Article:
Ma licence pro en Poitou-Charentes
Les licences professionnelles permettent aux diplômés à bac +2 d'affiner leur spécialisation ou d'acquérir une nouvelle compétence en 1 an. Le programme est composé d'enseignements théoriques, pratiques, d'un projet tutoré et d'un stage de 12 à 16 semaines. Les diplômés se positionnent sur le marché du travail, munis de compétences pointues et opérationnelles qui correspondent à la demande des employeurs.
A MOOC Backlash?
By Jonathan Haber. "Faculty Backlash Grows Against Online Partnerships" announces the Chronicle of Higher Education (in a section that includes several stories on schools slowing down or halting some aspect of their involvement with MOOC-related projects). Tales of MOOC skeptics and low completion rates dot the Inside Higher Ed technology pages. And stories of MOOCs in the New York Times seem to be focusing less on Friedmanian enthusiasm and more on the wary glances faculties are giving the new technology. Last summer, when I was creating a course on critical thinking (tied to the 2012 Presidential election), I did segments on Media Literacy and Information Literacy, which ended with an analysis of a specific issue that taught me to avoid confusing momentum a particular storyline was getting in the news with an actual trend. And in the case of MOOCs, the negative stories that have been appearing lately no more spell doom than all those positive stories we saw last year meant a new educational era was in the offing. Read more...
Openness- Is it an ideology or reality?
By suifaijohnmak. Is commercialization in conflict with the 4Rs (reuse, revise, redistribute, and remix)? Most commercialized courses (MOOCs inclusive) require certain restrictions to access (may be for a free taster course that would be followed by the “main course” offered with a fee for service). So, what may be defined as open and free is limited under those programs, and that could contradict with the 4Rs, especially with the free to re-use, redistribute or to remix, as these are forbidden. Openness is at the heart of MOOCs, only that it may be semi-open, as a participant could enter the open door (register for free) with a MOOC, and use it personally, without any alteration of the course content. In those MOOCs, there is no remix, re-sending out of part or all of the resources allowed. Read more...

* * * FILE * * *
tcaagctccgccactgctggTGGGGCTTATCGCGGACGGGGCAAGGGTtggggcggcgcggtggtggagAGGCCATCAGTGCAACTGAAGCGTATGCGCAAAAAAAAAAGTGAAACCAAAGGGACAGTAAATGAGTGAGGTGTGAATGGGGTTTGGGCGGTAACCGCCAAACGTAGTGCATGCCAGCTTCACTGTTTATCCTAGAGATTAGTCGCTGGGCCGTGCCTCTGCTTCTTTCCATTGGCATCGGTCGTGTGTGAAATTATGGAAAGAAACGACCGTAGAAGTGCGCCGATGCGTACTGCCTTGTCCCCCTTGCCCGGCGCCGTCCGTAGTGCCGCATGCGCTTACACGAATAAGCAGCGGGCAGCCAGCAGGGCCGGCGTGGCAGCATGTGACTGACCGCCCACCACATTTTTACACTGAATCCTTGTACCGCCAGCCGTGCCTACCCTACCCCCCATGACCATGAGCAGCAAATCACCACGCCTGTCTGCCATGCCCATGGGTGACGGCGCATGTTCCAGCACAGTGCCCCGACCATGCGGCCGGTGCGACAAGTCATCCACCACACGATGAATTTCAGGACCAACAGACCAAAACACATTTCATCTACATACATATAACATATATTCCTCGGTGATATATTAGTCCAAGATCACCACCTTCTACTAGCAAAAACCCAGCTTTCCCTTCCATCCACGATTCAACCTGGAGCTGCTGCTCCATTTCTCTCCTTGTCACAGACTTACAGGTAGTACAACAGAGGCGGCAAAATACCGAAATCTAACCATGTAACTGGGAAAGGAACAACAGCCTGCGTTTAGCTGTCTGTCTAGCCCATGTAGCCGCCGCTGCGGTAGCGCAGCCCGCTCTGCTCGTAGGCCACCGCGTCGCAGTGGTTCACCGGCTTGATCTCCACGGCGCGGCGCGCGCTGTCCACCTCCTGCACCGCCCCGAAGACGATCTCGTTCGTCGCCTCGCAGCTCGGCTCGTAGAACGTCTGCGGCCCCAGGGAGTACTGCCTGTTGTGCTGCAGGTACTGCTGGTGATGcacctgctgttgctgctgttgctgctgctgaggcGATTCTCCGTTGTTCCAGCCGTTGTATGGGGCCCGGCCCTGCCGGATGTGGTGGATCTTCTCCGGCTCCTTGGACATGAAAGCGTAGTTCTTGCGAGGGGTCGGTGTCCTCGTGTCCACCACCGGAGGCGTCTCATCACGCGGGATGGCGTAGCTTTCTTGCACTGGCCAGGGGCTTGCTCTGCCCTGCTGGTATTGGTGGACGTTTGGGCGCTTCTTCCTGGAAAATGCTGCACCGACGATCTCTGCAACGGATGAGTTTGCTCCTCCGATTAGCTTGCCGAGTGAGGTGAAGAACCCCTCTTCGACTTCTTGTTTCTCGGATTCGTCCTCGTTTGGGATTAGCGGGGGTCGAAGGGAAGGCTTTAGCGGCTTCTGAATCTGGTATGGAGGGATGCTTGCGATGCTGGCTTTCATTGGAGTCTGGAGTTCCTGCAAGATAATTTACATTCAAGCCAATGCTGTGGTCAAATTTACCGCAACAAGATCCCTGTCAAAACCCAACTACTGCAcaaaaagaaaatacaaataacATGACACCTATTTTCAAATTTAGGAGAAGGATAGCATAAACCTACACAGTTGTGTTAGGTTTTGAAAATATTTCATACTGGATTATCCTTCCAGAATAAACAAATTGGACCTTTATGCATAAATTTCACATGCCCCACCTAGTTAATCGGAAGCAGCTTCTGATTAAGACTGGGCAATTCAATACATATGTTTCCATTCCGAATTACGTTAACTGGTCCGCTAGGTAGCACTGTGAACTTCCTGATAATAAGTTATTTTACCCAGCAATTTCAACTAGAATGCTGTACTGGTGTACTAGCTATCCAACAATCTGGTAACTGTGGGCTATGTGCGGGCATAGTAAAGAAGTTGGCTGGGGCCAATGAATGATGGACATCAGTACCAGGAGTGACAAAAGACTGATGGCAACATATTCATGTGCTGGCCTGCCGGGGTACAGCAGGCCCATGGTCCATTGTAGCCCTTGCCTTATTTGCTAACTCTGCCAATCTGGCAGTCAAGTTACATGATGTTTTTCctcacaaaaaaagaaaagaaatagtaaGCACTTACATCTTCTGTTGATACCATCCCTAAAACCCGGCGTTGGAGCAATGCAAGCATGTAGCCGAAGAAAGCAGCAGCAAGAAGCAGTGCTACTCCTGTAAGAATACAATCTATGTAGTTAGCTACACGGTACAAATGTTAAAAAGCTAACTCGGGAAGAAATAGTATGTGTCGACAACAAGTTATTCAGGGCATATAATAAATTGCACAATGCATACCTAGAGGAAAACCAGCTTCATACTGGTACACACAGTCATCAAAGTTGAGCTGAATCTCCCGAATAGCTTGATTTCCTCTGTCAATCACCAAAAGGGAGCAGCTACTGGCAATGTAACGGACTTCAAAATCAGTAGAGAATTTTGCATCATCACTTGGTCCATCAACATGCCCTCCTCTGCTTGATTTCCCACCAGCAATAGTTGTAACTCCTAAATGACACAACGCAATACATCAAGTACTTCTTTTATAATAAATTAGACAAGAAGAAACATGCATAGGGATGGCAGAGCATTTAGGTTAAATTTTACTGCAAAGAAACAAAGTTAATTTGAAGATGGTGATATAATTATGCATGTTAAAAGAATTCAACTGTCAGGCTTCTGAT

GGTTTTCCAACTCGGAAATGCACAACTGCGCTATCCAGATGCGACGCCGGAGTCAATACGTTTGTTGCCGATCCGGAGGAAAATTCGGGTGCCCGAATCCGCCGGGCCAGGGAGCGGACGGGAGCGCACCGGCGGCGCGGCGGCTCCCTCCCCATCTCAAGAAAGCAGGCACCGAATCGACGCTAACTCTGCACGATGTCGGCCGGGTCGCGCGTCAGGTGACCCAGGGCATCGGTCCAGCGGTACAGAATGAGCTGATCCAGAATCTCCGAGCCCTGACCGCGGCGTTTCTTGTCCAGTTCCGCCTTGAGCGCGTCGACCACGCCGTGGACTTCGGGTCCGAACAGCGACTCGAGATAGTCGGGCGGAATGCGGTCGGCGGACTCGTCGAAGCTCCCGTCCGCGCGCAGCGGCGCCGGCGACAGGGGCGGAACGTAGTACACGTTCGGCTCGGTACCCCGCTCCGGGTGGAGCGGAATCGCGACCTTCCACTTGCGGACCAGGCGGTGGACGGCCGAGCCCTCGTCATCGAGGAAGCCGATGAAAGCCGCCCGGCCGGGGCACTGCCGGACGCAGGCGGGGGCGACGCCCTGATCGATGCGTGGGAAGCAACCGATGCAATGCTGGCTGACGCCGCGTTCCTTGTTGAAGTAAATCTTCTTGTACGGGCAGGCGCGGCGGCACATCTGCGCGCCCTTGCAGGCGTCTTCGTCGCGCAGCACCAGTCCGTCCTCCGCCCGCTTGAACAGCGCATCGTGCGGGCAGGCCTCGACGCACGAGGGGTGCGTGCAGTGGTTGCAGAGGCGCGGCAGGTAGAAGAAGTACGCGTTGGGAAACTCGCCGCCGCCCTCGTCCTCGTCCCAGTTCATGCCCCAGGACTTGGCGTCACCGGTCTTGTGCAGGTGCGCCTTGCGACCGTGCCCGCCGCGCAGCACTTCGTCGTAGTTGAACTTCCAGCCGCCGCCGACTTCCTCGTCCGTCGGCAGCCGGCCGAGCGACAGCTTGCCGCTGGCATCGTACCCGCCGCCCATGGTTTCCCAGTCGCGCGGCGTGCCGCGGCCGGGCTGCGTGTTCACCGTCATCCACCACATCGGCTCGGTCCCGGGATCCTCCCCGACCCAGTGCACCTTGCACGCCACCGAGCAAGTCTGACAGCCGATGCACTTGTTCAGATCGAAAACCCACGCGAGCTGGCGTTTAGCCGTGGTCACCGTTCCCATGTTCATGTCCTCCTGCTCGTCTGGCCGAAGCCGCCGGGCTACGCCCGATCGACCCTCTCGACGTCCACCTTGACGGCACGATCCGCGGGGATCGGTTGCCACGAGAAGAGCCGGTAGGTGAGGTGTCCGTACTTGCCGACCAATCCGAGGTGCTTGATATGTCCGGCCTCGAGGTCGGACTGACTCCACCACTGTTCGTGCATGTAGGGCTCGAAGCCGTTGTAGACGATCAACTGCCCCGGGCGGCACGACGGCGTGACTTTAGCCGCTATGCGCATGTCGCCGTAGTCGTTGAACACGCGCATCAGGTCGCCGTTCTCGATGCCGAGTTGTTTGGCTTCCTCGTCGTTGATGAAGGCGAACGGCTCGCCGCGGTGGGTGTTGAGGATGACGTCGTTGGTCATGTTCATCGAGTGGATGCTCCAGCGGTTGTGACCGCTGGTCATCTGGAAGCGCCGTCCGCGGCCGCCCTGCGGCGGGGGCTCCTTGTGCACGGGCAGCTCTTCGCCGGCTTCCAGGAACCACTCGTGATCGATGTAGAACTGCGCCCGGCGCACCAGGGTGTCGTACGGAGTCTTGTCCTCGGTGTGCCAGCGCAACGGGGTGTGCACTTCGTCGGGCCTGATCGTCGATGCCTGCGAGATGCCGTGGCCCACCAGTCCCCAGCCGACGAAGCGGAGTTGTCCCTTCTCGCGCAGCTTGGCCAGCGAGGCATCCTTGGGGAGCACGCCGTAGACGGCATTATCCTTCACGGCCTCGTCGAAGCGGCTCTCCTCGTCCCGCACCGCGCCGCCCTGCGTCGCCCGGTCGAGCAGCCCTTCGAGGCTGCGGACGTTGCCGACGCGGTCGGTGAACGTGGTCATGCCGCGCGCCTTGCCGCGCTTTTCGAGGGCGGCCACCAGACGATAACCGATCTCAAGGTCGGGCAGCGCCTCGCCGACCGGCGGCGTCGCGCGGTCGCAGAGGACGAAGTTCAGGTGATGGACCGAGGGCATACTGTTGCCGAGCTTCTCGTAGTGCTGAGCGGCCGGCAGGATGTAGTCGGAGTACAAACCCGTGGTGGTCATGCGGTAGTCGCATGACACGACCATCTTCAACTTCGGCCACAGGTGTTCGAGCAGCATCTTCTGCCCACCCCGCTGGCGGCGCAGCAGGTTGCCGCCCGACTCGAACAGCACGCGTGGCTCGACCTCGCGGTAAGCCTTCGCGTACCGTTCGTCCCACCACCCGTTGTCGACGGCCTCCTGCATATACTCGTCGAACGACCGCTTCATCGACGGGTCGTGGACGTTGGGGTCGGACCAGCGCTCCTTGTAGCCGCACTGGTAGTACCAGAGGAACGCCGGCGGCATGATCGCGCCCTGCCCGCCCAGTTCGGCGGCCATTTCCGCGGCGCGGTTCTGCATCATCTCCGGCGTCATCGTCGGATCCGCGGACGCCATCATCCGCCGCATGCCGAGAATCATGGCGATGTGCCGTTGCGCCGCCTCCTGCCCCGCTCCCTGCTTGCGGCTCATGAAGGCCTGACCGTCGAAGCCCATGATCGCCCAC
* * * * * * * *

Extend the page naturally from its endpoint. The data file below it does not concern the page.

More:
When in doubt… watch SINGIN’ IN THE RAIN
By Brian Mathews. It has been an exhaustive academic year. This summer I am applying “energy management” techniques in order to be more effective. I’ve been way off balance this year. Some people make New Year’s Resolutions– for me it is Summer Resolutions. I’ve been watching a string of dark movies lately (Argo, Django, Zero Dark) and a friend recommended I change it up with Singin’ In The Rain. I’ll admit that this movie was nowhere near my watch list: I don’t do musicals! But I watched and enjoyed it. Read more...
The Point of Grad School is to Learn to Say “No”
A Pedagogy’s Punctuated Equilibrium
Is It the English Department’s Fault?
Has Higher Education Lost Control Over Quality?
While the discussions vary, what’s clear is that quality is no longer solely the domain of higher-education providers or independent agencies, like accreditors. Many governments want to step up their role in assuring that educational programs are worthwhile. In the United States, this point is recently illustrated by the Obama administration’s College Scorecard and its 2014 budget proposal to examine “new quality validation systems that can identify appropriate competencies, assessments, and curricula.” Greater accountability had previously been proposed in 2006 by the Commission on the Future of Higher Education, established by the Bush administration. Its strong support for more federal involvement caused great controversy within higher education at the time. Read more...